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The Air Force operated this tracking station during the early days of the space program. It was originally built as an aircraft control facility (AC&W Site) , never activated, and converted later. The facility operated as a tracking station from 1958 to 1975. The two AC&W sites in the Kodiak area: The Chiniak AC&W site was built by S. S. Mullen, Inc., Seattle, for $2,117,347. The Sitkinak, AC&W site was built by J. A. Jones Construction Co., Seattle, for $3,972,930. Also see the statewide Military History in Alaska , 1867 - 2000
From remains found at the site in 1998, we determined the phone number was (907) 486-3248 and the Autovon number was 652-1212. The site had an Automatic Electric model 300-3T Strowger type telephone switchboard equipped for 100 lines. There were several direct-inward-dial trunks. All communications to the site was via a Lenkurt model 74 microwave and type 45 mux from the WACS site on Pillar Mt.
The Kodiak Mirror reported the following article on March 17, 1975:
CHINIAK OPERATIONS CEASE
Col. Robert Van Arscale, commander of the Air Force Satellite Control Facility, announces the closure of the Kodiak Tracking Station.
The colonel, who arrived from Los Angeles, held a debriefing for the 123 employees of the facility.
Employees were told of the closure of the facility with only one day's official notice.
As of 2000 the site has been reduced to bare gravel with only the garage remaining.
There was another similar AC&W station at Ohlson Mountain in Homer.
The official Air Force history of the AC&W system is on their web site.
For one story of the Chiniak station read the story by Tony Smaker.
Bob Siptrott wrote a background on the whole satellite tracking system with a really good detailed description. Also be sure to visit his GUEST BOOK.
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Gerry Brookman was at the station in the early days.
QUEST the History of Spaceflight Quarterly. Quest is edited by Dr. David Arnold, a professor of space history at the Air Force Academy.
First Team September 1959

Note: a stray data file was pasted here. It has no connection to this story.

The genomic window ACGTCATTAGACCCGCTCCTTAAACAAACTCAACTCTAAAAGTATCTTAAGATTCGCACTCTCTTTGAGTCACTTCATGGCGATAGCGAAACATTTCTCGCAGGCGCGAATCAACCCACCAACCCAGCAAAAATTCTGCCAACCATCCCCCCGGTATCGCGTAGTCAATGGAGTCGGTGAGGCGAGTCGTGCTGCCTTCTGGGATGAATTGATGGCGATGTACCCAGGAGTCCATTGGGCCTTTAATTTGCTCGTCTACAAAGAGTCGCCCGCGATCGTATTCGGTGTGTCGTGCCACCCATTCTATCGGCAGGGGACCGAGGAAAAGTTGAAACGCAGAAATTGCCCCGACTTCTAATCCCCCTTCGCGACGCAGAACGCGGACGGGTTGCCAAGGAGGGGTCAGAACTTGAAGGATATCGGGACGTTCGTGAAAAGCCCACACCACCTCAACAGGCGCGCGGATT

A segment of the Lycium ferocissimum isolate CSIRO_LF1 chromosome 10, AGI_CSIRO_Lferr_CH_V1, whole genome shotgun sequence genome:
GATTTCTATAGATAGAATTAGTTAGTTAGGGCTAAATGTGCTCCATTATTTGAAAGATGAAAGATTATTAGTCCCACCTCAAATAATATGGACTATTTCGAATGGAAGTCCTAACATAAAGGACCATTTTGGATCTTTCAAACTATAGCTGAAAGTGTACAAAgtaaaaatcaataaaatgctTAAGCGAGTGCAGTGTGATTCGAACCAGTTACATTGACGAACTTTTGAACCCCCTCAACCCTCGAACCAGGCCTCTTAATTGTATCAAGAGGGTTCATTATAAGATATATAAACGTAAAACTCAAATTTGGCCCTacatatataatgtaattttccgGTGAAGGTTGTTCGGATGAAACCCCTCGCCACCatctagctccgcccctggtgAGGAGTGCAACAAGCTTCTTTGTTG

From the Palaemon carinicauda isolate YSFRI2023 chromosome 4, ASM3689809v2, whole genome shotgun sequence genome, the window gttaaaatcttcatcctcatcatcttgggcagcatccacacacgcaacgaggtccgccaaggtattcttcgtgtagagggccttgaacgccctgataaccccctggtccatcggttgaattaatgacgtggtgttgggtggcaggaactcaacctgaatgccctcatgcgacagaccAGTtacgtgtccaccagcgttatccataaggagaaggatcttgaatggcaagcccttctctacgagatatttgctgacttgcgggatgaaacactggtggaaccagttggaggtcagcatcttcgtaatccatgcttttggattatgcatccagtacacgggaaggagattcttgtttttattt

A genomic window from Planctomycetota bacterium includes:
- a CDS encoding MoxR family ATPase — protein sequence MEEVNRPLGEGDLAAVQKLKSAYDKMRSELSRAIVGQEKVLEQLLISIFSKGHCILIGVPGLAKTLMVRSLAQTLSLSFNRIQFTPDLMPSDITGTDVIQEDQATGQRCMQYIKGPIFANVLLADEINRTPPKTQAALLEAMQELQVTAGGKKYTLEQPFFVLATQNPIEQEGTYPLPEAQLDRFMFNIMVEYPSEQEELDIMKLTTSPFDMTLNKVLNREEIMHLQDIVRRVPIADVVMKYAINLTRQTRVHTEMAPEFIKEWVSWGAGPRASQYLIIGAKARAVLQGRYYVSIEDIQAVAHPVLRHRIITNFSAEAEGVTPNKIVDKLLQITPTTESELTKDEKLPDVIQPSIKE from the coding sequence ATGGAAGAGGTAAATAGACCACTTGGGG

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First row: Floyd (Smitty) Smith, Dick Sewell, Frank Lopez, Bob Martin, Stan Shoup, Hank Ciano, Stan Frisby, Jerry Brookman.
Kneeling: Bill Emerson, Cliff Spencer, Lee Louffbrow, Bob Grilli, Lou Espinoza, Gene Banks, Reuben Dominquez, Bill farley.
Image courtesy of Bob Grill, Houston Texas, 2015 May.
Pictures from Summer 1998 and January 1984
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1 - Entrance gate from the main "highway".
2 - Main building on the left, graveyard shift bunks with prelort radar behind.
The prelort antenna dome was rigid. (2000 note: The antenna may survive behind the
Chiniak post office and the dome at the Gibson Cove highway shop.)
3 - View from T hill back toward main facility. The lake on the left was the source of
4 - Helix antenna mount and day crew bunks. The dome for the helix antenna
was inflated. Bob Hornel kept it blown up.
5 - Substation, water tanks, helix antenna mount "C".
6 - This garage building was built as the facility was being closed. It was never used
by the Air Force but was used during 1998 as the headquarters for a logging operation.
The supply building is just visible on the left along with a corner of the main building.
Bore sight tower. Aluminum scaffolding with stairs. This tower was used
with surveying instruments to align antennas.
8 - Composite building. Roof area with vents is the chow hall, just beyond is a blank flat roof
over the secure area. Beyond that are the eight muffler exhaust stacks of the main power plant
generators. On the right is the Prelort tower with missing antenna.
9 - Topo map detail of site.
10 - 1998 photo of telephone equipment in the secure area.
The roof has been gone for several years.
11 - Bore-sight tower and housing trailers from antenna "D".
Microwave dish was Lenkurt 74 radio to Pillar Mt. Lenkurt 45 mux was used.
12 - Close-up of bore-sight tower with helix antenna.
13 - Generator room showing 8 exhaust pipes and fiberglass radome.
14 - Back of the composite building.
15 - USCG 400 MHz relay site. "T" hill portion of AF station.
In 1984 this site had a diesel generator running full-time to
power the radio relay from Kodiak to Narrow Cape LorSta.
In 2000, the tower is still standing but the building is gone.
LorSta Narrow Cape now uses a satellite link.
The tower was removed sometime around 2002.
Undated Pictures from VFW collection
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Undated Pictures from Bill Beaty estate
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Date: Mon, 7 Dec 1998 22:25:14 -0700
Great Kodiak page, sir!
My father was CO of the AF tracking station at Chiniak from July '63 through June '65. I was 11-13 then, lived in town with my Mom & sister, and remember the incredible beauty of the island. I also remember the earthquake and the devastation of the tidal waves and the summer of '64 spent at the Cape. Lt. Col. Lawton K. Bannister, USAF, Ret. passed away in January '98 at 87.